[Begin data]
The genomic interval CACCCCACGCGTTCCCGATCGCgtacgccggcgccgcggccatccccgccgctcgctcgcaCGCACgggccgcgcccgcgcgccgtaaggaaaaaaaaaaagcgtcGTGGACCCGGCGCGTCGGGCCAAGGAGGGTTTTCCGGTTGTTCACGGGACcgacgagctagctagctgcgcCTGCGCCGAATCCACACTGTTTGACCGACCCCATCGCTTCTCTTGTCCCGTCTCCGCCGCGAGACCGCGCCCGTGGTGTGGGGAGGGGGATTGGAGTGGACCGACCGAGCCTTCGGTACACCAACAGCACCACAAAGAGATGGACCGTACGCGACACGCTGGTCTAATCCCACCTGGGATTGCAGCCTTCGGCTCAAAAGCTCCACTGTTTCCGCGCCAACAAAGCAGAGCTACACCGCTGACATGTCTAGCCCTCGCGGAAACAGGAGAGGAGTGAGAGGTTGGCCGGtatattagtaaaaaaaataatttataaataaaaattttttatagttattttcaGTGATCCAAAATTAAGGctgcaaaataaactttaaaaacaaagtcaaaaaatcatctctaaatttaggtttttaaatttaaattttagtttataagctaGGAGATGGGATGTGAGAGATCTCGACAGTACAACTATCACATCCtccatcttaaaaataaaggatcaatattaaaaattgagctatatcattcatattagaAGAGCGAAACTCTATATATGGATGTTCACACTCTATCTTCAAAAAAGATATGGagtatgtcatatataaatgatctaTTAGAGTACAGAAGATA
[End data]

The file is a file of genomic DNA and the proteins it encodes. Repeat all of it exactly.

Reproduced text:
The genomic interval CACCCCACGCGTTCCCGATCGCgtacgccggcgccgcggccatccccgccgctcgctcgcaCGCACgggccgcgcccgcgcgccgtaaggaaaaaaaaaaagcgtcGTGGACCCGGCGCGTCGGGCCAAGGAGGGTTTTCCGGTTGTTCACGGGACcgacgagctagctagctgcgcCTGCGCCGAATCCACACTGTTTGACCGACCCCATCGCTTCTCTTGTCCCGTCTCCGCCGCGAGACCGCGCCCGTGGTGTGGGGAGGGGGATTGGAGTGGACCGACCGAGCCTTCGGTACACCAACAGCACCACAAAGAGATGGACCGTACGCGACACGCTGGTCTAATCCCACCTGGGATTGCAGCCTTCGGCTCAAAAGCTCCACTGTTTCCGCGCCAACAAAGCAGAGCTACACCGCTGACATGTCTAGCCCTCGCGGAAACAGGAGAGGAGTGAGAGGTTGGCCGGtatattagtaaaaaaaataatttataaataaaaattttttatagttattttcaGTGATCCAAAATTAAGGctgcaaaataaactttaaaaacaaagtcaaaaaatcatctctaaatttaggtttttaaatttaaattttagtttataagctaGGAGATGGGATGTGAGAGATCTCGACAGTACAACTATCACATCCtccatcttaaaaataaaggatcaatattaaaaattgagctatatcattcatattagaAGAGCGAAACTCTATATATGGATGTTCACACTCTATCTTCAAAAAAGATATGGagtatgtcatatataaatgatctaTTAGAGTACAGAAGATA